The proposal has been a political hot-button in the state, as supporters say it would protect existing abortion coverage once new insurance rules come into effect under the federal health care overhaul.
Opponents, however, say the measure puts federal dollars at risk and threatens the religious freedoms of those who oppose abortion rights.
Proponents answer those concerns by pointing to language in the bill that would render moot any sections inconsistent with federal law and provisions granting protections to insurance carriers that object to covering abortion on religious grounds.
Tensions over the bill flared this week as Sen. Mike Padden, chair of the Law and Justice Committee, reversed an earlier decision to give the bill a hearing on Friday before his panel.
Padden, a Spokane Valley Republican who opposes abortion rights, had agreed to allow his committee to discuss the measure, which he said had “flaws.”
“I’m not afraid to give this bill a good airing because the more facts that come out Friday, the better,” Padden said in a Monday news release. “People on both sides of the issue will get ample opportunity to make their points.”
On Wednesday afternoon, just after a hearing in Padden’s committee on a separate bill to require that minors seeking abortions first notify a parent, the item was pulled from the committee’s Friday agenda.
The move presents a challenge to Tom, a Medina Democrat and supporter of abortion rights who leads the Republican-dominated majority that holds a one-vote edge in the Senate. Tom said late Thursday that it was still to be determined when the bill will be heard and in which committee.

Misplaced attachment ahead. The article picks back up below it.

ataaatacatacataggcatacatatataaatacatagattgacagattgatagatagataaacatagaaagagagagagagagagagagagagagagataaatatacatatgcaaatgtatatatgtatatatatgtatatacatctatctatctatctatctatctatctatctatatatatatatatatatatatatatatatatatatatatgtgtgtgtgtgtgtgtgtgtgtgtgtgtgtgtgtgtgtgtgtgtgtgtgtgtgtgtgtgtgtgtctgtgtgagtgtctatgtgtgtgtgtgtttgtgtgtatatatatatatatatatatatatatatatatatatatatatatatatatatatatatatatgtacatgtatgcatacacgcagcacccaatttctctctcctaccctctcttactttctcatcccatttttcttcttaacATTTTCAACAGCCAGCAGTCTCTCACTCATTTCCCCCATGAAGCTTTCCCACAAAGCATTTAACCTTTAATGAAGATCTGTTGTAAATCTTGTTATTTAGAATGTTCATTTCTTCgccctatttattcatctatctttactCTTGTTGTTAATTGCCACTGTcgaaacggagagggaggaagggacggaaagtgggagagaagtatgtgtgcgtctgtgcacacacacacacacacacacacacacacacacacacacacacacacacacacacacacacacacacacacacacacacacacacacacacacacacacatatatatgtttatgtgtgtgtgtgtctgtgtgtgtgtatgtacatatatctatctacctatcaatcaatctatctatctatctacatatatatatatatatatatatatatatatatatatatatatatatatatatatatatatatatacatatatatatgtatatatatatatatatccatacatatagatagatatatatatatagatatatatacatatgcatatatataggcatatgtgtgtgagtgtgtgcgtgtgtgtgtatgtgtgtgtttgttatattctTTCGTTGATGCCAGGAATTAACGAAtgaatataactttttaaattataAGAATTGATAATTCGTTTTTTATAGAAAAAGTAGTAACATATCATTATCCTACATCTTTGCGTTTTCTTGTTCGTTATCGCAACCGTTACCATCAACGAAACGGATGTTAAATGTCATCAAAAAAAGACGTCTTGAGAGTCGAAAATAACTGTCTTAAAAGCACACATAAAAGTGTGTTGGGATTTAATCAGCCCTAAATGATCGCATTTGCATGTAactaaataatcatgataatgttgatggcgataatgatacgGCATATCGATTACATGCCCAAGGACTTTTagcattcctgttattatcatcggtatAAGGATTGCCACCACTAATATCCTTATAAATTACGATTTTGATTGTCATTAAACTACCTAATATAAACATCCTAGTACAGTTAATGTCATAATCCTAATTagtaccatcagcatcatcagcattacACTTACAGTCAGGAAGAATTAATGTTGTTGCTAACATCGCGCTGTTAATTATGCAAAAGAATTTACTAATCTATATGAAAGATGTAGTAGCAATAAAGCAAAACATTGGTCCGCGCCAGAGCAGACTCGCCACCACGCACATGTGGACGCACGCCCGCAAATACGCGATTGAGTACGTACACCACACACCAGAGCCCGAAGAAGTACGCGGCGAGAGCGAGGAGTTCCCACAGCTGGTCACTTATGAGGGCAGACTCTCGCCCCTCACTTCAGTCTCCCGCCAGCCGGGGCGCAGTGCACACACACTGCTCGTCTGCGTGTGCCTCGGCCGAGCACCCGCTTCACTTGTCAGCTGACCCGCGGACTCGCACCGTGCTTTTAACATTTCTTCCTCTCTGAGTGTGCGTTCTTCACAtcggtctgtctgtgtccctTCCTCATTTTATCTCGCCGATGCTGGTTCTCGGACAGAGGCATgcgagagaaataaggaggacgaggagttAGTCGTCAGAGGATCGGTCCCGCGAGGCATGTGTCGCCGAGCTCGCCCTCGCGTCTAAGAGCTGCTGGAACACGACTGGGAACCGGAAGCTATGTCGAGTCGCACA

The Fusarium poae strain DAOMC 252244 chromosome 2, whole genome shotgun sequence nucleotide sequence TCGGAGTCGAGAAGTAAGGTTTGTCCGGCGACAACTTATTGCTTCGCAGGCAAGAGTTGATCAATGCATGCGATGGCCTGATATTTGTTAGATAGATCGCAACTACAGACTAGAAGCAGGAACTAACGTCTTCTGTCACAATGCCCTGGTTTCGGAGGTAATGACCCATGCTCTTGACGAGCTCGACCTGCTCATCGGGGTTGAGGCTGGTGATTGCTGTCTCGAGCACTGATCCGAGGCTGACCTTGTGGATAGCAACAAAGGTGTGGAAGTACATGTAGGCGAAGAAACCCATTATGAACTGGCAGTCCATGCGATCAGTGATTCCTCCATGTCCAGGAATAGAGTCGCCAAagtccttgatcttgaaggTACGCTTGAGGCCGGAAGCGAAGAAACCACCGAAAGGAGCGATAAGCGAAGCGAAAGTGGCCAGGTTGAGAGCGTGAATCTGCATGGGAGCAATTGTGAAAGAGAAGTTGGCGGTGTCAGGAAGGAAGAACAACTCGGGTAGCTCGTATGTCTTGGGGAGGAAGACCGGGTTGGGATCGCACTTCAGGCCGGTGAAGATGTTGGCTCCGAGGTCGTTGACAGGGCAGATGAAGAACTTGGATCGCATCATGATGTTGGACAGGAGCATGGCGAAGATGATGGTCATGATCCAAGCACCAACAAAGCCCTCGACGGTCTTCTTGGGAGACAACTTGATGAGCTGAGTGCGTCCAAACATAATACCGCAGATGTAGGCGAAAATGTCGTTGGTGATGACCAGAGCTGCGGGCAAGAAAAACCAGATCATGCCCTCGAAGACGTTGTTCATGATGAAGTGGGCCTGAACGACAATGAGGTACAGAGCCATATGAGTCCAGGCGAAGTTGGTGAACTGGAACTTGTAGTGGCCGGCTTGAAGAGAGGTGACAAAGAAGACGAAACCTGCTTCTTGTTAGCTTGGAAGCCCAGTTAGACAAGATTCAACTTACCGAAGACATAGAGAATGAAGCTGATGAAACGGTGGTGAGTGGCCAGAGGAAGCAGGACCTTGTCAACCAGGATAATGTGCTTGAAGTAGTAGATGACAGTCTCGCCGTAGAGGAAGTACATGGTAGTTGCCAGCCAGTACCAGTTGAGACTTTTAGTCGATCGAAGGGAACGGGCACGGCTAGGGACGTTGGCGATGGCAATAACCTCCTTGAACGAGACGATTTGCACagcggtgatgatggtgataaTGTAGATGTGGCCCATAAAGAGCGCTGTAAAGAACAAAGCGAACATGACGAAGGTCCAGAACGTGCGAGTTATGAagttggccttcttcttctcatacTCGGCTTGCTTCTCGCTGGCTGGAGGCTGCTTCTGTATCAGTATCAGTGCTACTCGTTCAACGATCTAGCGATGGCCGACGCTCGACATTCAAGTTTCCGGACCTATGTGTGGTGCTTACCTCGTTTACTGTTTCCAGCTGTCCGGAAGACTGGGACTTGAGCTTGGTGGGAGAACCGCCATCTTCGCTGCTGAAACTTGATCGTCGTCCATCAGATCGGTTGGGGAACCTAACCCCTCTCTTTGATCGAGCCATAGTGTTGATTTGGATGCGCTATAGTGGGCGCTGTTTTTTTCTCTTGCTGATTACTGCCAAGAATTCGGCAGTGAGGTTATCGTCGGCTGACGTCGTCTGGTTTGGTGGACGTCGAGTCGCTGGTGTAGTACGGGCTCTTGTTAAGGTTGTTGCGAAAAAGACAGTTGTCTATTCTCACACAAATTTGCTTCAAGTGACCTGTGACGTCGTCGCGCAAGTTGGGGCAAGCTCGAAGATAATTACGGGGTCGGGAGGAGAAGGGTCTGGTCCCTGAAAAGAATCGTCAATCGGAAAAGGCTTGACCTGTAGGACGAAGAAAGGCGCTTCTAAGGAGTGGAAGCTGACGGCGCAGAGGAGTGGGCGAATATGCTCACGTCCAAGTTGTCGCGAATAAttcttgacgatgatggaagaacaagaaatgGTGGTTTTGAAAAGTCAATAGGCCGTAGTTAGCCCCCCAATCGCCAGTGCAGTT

“We want to create a culture where we’re able to look at bills that people agree with and don’t agree with,” he said.
Padden on Thursday declined to say whether Senate Bill 5576 would receive a new hearing date in his committee. Padden spokesman Eric Campbell, contacted by email, declined to say why it had been pulled from Friday’s agenda.
It is doubtful that the bill would have emerged from the Republican-controlled Law and Justice Committee even if it had received a hearing.
An identical measure, Senate Bill 5009, was earlier referred to the Senate’s Health Care Committee, where it has not been scheduled for a hearing. The companion House Bill 1044 received a hearing last week and is scheduled to be voted out of the Health Care and Wellness Committee on Friday.
Sen. Steve Hobbs, D-Lake Stevens, the prime sponsor of the Senate measure, said he was frustrated that it lost its hearing date but said he expected Tom to make good on his word that it would be heard.
“I’m a patient man,” said Hobbs. “Legislation takes time. But I can’t speak for the patience of the millions of Washington women who will be directly affected by the passage or failure of this legislation.”
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